You know the rest. Frankly, I’d rather stick a dull butter knife in my ear than hear that one again!
It seem like everyone wants to help small business these days, doesn’t it? The President says he wants to help small business, then generally bashes business and leads an administration that is reigning down new regulations faster than you can say “bureaucrats.” E15, health care, styrene, fishing bans, access restrictions and on and on!
Two different committees on the House side want to help small businesses, too. They recently passed out bills to “ease the regulatory burden on small business.” Sounds great -- only problem is the bills are very different and it’s unlikely they will ever be reconciled into one, passed, and sent on to the Senate, where only God knows what would happen!
The Small Business Administration completed a study that shows small businesses, on average, pay 36 percent more than larger businesses to comply with federal regulations, or a cost estimated at $10,585 per employee. While it’s likely that figure is generally lower for marine dealers, it doesn’t include state and local regulatory costs that increase the cash sucked out of small marine dealers, marina operators and marine service firms.
But, you know me -- I hate to be negative so I’m always looking for the good side of things. Or, if I can’t find good, at least humor. I love this one . . . a new regulation ends the Depression-era ban on banks paying interest on business checking accounts. Truth is, big companies, perhaps even some large marine dealers, have long gotten around this inane rule by using so-called “sweep” accounts. But now, some banks – Capital One, Wells Fargo, TD, Citigroup, Fifth-Third and Regions – will offer interest on business accounts. So, where’s the humor, you wondering? Well, at today’s rates, an account of $10,000 will rack up $3 to $8 a year! Gotta claim the good when you can these days!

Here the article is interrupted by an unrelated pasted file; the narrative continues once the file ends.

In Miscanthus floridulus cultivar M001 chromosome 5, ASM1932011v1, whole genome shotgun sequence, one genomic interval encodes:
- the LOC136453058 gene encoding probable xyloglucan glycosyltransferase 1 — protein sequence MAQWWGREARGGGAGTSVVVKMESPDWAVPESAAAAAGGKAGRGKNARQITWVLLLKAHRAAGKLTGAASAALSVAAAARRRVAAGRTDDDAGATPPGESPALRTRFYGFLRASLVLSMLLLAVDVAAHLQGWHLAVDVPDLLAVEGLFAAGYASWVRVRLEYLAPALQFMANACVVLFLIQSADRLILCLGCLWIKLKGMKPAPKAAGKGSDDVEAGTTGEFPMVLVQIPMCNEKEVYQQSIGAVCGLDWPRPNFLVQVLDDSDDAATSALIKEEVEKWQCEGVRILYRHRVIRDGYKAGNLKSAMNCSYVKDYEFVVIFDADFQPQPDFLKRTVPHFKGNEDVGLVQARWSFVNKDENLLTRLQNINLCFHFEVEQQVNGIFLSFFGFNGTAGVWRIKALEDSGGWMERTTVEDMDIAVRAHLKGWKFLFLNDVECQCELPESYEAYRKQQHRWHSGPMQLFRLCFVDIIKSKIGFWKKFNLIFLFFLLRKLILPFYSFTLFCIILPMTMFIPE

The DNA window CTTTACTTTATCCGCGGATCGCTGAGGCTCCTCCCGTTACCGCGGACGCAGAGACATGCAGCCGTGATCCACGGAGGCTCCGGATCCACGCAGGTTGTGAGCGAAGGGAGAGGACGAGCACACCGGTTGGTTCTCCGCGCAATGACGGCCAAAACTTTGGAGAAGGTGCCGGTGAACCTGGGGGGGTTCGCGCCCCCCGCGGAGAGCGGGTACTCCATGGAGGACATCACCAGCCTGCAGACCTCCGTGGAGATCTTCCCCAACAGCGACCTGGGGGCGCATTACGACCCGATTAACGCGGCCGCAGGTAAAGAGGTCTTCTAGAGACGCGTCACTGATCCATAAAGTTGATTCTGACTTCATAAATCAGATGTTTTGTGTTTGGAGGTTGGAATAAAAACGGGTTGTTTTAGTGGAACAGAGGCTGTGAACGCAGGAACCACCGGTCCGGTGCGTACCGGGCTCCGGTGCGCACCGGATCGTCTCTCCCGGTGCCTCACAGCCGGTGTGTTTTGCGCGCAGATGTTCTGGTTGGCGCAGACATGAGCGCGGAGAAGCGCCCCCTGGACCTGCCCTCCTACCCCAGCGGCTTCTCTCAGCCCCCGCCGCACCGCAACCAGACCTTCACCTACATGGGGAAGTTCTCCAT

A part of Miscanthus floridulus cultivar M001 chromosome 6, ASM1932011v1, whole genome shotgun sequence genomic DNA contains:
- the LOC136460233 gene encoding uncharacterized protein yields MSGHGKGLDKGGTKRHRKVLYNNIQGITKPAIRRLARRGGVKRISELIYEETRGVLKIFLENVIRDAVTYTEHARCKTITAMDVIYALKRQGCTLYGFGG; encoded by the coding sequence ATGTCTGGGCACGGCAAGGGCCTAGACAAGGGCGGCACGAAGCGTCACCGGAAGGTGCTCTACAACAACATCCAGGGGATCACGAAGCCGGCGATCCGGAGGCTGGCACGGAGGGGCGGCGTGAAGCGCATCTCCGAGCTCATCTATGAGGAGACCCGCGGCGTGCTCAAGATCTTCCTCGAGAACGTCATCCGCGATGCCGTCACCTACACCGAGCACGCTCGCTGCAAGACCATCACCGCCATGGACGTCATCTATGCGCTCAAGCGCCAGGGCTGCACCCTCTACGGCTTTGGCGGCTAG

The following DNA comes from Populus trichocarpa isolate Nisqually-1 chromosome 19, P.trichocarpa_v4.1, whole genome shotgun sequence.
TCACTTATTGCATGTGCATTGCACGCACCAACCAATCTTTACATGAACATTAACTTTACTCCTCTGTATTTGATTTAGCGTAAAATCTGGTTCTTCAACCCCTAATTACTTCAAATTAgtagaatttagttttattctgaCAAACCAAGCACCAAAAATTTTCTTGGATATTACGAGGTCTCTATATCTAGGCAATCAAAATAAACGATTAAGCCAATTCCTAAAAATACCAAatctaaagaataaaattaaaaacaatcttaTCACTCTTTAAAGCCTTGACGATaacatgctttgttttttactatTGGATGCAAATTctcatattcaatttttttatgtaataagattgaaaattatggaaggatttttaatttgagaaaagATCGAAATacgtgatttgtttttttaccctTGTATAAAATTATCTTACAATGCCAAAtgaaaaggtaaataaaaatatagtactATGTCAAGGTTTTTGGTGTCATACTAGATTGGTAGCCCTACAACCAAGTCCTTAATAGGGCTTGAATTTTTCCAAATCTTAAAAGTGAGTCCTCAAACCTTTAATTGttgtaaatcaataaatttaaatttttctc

I can’t find any good or humor in this regulatory calamity. The Federal Communications Commission has made an idiotic decision to allow high speed phone and internet service to use frequencies that could cause widespread interference with GPS receivers, including those used for safe navigation by our boating customers. The FCC has given conditional approval to a private firm (LightSquared, LLC) to build 40,000 ground stations transmitting high powered signals in the middle of the existing band of GPS satellite frequencies.
A report completed on June 30 identifies serious concerns for not only millions of boaters, but for others users of critical GPS functions that are now essential to aviation, public safety and activities of national security. In addition, last year the Coast Guard shut down the LORAN system leaving the nation’s boaters to rely solely on GPS for accurate positioning and safe navigation. Plus, the Coast Guard’s new Rescue 21 system with encoded position information from DSC-equipped marine radios, 406 EPIRBs and Personal Locator Beacons is totally dependant on accurate, uncompromised GPS signals. How does any regulator make a decision to risk all that?
Kudos to Margaret Podlich, vice president of government affairs at BoatUS, who hand delivered to the FCC a petition with more than 15,000 signatures calling for rescinding of the agency’s mindless approval for LightSquared. And, since we in boating are generally logical, reasonable thinkers, it seems safe for us to assume that with all the identified risks, and all the vocal opposition, the FCC would withdraw the approval. But, then, I remember our government, notably EPA in this case, thumbed its nose at logic and reason in the E15 debacle and moved forward anyway. Enough said?